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Weather Risk and the Off-­Farm Labor Supply of Agricultural Households in India


  • Ito, Takahiro
  • Kurosaki, Takashi


As one of the measures to smooth income, this paper focuses on the diversification of labor allocation across activities. A key feature of this paper is that it pays particular attention to differences in the covariance between weather risk and agricultural wages and between weather risk and nonagricultural wages. We estimate a multivariate tobit model of labor allocation using household data from rural areas of Bihar and Uttar Pradesh, India. The regression results show that the share of the off­farm labor supply increases with the weather risk, and the increase is much larger in the case of nonagricultural wage work than in the case of agricultural wage work. Simulation results based on the regression estimates show that the sectoral difference is substantial, implying that empirical and theoretical studies on farmers' labor supply response to risk should distinguish between the types of off-­farm work involved.

Suggested Citation

  • Ito, Takahiro & Kurosaki, Takashi, 2006. "Weather Risk and the Off-­Farm Labor Supply of Agricultural Households in India," 2006 Annual Meeting, August 12-18, 2006, Queensland, Australia 25774, International Association of Agricultural Economists.
  • Handle: RePEc:ags:iaae06:25774

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    References listed on IDEAS

    1. Kochar, Anjini, 1997. "An empirical investigation of rationing constraints in rural credit markets in India," Journal of Development Economics, Elsevier, vol. 53(2), pages 339-371, August.
    2. Townsend, Robert M, 1994. "Risk and Insurance in Village India," Econometrica, Econometric Society, vol. 62(3), pages 539-591, May.
    3. Rose, Elaina, 2001. "Ex ante and ex post labor supply response to risk in a low-income area," Journal of Development Economics, Elsevier, vol. 64(2), pages 371-388, April.
    4. Kurosaki, Takashi & Fafchamps, Marcel, 2002. "Insurance market efficiency and crop choices in Pakistan," Journal of Development Economics, Elsevier, vol. 67(2), pages 419-453, April.
    5. Lisa A. Cameron & Christopher Worswick, 2003. "The Labor Market as a Smoothing Device: Labor Supply Responses to Crop Loss," Review of Development Economics, Wiley Blackwell, vol. 7(2), pages 327-341, May.
    6. Anjini Kochar, 1999. "Smoothing Consumption by Smoothing Income: Hours-of-Work Responses to Idiosyncratic Agricultural Shocks in Rural India," The Review of Economics and Statistics, MIT Press, vol. 81(1), pages 50-61, February.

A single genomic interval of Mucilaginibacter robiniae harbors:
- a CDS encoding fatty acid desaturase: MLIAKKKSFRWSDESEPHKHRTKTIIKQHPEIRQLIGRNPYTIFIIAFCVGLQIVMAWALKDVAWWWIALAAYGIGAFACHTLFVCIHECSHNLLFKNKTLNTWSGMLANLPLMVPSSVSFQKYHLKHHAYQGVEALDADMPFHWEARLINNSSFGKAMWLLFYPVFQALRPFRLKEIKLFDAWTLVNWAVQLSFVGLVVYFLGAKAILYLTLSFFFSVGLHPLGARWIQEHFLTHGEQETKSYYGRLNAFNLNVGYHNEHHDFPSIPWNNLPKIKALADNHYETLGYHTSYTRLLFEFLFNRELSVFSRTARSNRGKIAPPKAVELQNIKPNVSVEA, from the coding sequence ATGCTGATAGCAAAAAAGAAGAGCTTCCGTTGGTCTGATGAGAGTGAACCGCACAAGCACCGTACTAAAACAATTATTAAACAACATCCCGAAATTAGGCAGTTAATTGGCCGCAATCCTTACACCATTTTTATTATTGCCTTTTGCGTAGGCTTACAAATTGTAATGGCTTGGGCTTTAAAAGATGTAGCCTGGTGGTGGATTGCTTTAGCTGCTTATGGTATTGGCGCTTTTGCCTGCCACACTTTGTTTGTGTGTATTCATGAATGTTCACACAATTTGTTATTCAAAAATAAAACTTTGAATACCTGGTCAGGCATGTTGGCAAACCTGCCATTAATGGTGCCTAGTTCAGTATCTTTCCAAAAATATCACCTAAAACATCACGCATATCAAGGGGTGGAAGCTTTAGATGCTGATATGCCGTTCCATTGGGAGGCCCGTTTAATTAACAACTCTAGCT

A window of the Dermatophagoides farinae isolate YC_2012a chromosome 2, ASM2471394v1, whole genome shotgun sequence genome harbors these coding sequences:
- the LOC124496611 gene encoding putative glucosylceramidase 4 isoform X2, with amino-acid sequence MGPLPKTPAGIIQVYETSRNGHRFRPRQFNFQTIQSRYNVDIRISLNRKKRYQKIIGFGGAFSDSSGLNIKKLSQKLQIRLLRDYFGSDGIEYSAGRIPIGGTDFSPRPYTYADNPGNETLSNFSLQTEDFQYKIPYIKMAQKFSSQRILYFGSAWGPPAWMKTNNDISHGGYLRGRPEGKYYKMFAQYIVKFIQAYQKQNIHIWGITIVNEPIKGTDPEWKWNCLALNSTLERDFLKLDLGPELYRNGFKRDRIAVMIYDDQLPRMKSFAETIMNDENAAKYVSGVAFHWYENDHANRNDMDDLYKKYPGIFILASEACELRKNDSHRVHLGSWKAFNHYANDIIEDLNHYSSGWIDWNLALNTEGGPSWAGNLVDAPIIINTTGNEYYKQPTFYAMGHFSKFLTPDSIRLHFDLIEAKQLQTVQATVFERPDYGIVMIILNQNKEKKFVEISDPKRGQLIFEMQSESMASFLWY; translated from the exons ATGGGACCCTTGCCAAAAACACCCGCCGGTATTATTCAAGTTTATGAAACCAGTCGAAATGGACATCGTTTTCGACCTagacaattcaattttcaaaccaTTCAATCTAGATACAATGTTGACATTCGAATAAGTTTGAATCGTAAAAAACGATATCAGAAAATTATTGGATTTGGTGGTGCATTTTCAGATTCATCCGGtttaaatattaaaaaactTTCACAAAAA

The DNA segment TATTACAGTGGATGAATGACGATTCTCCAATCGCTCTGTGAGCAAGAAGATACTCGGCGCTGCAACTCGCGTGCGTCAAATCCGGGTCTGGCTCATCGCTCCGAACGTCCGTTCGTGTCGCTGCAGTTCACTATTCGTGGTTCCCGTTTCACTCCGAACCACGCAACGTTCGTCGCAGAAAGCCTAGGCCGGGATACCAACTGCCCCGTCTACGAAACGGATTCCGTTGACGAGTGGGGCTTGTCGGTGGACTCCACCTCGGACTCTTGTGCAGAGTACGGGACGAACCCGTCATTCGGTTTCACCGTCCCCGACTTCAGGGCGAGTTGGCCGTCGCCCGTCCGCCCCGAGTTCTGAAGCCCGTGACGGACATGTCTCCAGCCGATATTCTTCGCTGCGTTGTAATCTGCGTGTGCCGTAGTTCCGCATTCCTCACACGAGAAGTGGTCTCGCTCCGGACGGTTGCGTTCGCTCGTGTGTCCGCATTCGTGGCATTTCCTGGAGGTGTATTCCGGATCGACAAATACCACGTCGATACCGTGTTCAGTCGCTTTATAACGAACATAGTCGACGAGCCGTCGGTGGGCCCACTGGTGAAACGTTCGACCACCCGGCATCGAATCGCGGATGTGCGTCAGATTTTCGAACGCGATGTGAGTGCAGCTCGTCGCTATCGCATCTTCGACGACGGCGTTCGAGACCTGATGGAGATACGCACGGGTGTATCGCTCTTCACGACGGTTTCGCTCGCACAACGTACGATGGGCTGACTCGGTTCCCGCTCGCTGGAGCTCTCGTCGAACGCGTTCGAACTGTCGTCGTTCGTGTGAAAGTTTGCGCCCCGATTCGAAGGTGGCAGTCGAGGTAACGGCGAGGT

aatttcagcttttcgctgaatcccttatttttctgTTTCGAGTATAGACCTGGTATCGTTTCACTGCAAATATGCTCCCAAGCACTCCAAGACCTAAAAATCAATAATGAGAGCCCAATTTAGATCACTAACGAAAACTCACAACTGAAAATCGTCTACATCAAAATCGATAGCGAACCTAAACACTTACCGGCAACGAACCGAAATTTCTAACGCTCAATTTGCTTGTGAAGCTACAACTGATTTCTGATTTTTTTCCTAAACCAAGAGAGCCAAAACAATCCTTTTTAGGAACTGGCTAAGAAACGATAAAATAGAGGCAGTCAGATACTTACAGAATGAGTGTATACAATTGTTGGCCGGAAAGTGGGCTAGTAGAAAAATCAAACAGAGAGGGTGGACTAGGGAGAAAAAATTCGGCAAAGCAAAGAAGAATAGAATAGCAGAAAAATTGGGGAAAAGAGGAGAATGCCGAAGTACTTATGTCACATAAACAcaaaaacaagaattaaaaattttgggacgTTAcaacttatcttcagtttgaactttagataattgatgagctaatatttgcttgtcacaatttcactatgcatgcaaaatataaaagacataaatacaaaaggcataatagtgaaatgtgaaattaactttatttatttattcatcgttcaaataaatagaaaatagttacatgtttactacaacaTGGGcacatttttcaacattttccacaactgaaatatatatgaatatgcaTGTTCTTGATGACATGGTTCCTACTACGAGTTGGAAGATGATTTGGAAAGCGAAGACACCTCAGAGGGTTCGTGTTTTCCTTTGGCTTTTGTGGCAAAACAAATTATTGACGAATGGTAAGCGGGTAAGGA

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    Cited by:

    1. Jeremy D. Foltz & Ousman Gajigo, 2012. "Working Paper 145 - Assessing the Returns to Education in the Gambia," Working Paper Series 376, African Development Bank.
    2. Ito, Takahiro, 2009. "Caste discrimination and transaction costs in the labor market: Evidence from rural North India," Journal of Development Economics, Elsevier, vol. 88(2), pages 292-300, March.
    3. Jeremy D. Foltz & Ousman Gajigo, 2012. "Assessing the Returns to Education in The Gambia-super- †," Journal of African Economies, Centre for the Study of African Economies (CSAE), vol. 21(4), pages 580-608, August.
    4. Laura Jeanet Martínez Rodríguez, 2017. "Impacto de la ola invernal sobre las dinámicas de uso del tiempo de hogares rurales," DOCUMENTOS CEDE 015603, UNIVERSIDAD DE LOS ANDES-CEDE.

    More about this item


    covariate risk; nonfarm employment; selfemployment; food security; India; Labor and Human Capital; Q12; O15; J22;

    JEL classification:

    • Q12 - Agricultural and Natural Resource Economics; Environmental and Ecological Economics - - Agriculture - - - Micro Analysis of Farm Firms, Farm Households, and Farm Input Markets
    • O15 - Economic Development, Innovation, Technological Change, and Growth - - Economic Development - - - Economic Development: Human Resources; Human Development; Income Distribution; Migration
    • J22 - Labor and Demographic Economics - - Demand and Supply of Labor - - - Time Allocation and Labor Supply


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